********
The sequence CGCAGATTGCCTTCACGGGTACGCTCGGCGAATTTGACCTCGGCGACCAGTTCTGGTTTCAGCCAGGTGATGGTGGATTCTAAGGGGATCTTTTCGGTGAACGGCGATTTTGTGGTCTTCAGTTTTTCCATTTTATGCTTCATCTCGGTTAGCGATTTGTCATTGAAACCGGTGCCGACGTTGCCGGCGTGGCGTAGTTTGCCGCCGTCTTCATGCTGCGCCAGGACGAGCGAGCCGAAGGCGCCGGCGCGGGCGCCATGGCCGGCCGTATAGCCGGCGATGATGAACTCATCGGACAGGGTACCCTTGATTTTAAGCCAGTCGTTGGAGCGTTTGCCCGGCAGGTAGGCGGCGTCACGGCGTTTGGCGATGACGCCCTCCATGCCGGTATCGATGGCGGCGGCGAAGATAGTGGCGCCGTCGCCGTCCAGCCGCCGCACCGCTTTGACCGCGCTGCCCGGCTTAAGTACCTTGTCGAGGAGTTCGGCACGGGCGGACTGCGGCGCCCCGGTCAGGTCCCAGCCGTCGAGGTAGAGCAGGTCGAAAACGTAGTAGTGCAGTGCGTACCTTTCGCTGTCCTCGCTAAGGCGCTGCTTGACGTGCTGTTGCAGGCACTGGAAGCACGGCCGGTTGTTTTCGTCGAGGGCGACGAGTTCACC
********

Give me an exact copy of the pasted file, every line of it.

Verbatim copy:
The sequence CGCAGATTGCCTTCACGGGTACGCTCGGCGAATTTGACCTCGGCGACCAGTTCTGGTTTCAGCCAGGTGATGGTGGATTCTAAGGGGATCTTTTCGGTGAACGGCGATTTTGTGGTCTTCAGTTTTTCCATTTTATGCTTCATCTCGGTTAGCGATTTGTCATTGAAACCGGTGCCGACGTTGCCGGCGTGGCGTAGTTTGCCGCCGTCTTCATGCTGCGCCAGGACGAGCGAGCCGAAGGCGCCGGCGCGGGCGCCATGGCCGGCCGTATAGCCGGCGATGATGAACTCATCGGACAGGGTACCCTTGATTTTAAGCCAGTCGTTGGAGCGTTTGCCCGGCAGGTAGGCGGCGTCACGGCGTTTGGCGATGACGCCCTCCATGCCGGTATCGATGGCGGCGGCGAAGATAGTGGCGCCGTCGCCGTCCAGCCGCCGCACCGCTTTGACCGCGCTGCCCGGCTTAAGTACCTTGTCGAGGAGTTCGGCACGGGCGGACTGCGGCGCCCCGGTCAGGTCCCAGCCGTCGAGGTAGAGCAGGTCGAAAACGTAGTAGTGCAGTGCGTACCTTTCGCTGTCCTCGCTAAGGCGCTGCTTGACGTGCTGTTGCAGGCACTGGAAGCACGGCCGGTTGTTTTCGTCGAGGGCGACGAGTTCACC